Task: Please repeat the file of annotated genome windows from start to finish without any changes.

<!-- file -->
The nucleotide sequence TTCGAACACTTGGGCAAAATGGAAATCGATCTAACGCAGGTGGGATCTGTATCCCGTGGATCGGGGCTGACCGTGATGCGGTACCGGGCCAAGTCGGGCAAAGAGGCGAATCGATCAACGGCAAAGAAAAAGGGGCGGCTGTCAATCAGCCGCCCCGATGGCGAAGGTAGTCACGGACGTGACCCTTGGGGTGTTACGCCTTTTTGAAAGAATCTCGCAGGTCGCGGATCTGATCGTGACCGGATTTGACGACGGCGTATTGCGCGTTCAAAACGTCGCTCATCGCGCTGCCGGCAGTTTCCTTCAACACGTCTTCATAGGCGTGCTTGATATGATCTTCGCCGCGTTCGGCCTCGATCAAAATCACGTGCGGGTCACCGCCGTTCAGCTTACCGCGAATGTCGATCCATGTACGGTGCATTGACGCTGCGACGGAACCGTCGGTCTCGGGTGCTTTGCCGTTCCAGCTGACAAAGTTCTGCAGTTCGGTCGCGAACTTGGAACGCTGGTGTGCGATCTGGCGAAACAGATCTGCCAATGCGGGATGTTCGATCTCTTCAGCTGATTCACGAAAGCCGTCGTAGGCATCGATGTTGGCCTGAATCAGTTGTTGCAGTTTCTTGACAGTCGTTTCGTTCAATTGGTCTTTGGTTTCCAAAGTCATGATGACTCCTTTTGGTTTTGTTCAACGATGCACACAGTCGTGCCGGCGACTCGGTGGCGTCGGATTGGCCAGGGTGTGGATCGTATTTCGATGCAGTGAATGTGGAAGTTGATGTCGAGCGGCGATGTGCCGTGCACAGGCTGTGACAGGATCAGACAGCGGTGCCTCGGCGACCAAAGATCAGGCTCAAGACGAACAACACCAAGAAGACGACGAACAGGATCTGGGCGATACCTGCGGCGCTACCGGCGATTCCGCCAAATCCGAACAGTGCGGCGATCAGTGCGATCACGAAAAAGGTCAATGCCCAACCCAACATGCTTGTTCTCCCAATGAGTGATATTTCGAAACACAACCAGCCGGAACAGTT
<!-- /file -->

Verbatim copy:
The nucleotide sequence TTCGAACACTTGGGCAAAATGGAAATCGATCTAACGCAGGTGGGATCTGTATCCCGTGGATCGGGGCTGACCGTGATGCGGTACCGGGCCAAGTCGGGCAAAGAGGCGAATCGATCAACGGCAAAGAAAAAGGGGCGGCTGTCAATCAGCCGCCCCGATGGCGAAGGTAGTCACGGACGTGACCCTTGGGGTGTTACGCCTTTTTGAAAGAATCTCGCAGGTCGCGGATCTGATCGTGACCGGATTTGACGACGGCGTATTGCGCGTTCAAAACGTCGCTCATCGCGCTGCCGGCAGTTTCCTTCAACACGTCTTCATAGGCGTGCTTGATATGATCTTCGCCGCGTTCGGCCTCGATCAAAATCACGTGCGGGTCACCGCCGTTCAGCTTACCGCGAATGTCGATCCATGTACGGTGCATTGACGCTGCGACGGAACCGTCGGTCTCGGGTGCTTTGCCGTTCCAGCTGACAAAGTTCTGCAGTTCGGTCGCGAACTTGGAACGCTGGTGTGCGATCTGGCGAAACAGATCTGCCAATGCGGGATGTTCGATCTCTTCAGCTGATTCACGAAAGCCGTCGTAGGCATCGATGTTGGCCTGAATCAGTTGTTGCAGTTTCTTGACAGTCGTTTCGTTCAATTGGTCTTTGGTTTCCAAAGTCATGATGACTCCTTTTGGTTTTGTTCAACGATGCACACAGTCGTGCCGGCGACTCGGTGGCGTCGGATTGGCCAGGGTGTGGATCGTATTTCGATGCAGTGAATGTGGAAGTTGATGTCGAGCGGCGATGTGCCGTGCACAGGCTGTGACAGGATCAGACAGCGGTGCCTCGGCGACCAAAGATCAGGCTCAAGACGAACAACACCAAGAAGACGACGAACAGGATCTGGGCGATACCTGCGGCGCTACCGGCGATTCCGCCAAATCCGAACAGTGCGGCGATCAGTGCGATCACGAAAAAGGTCAATGCCCAACCCAACATGCTTGTTCTCCCAATGAGTGATATTTCGAAACACAACCAGCCGGAACAGTT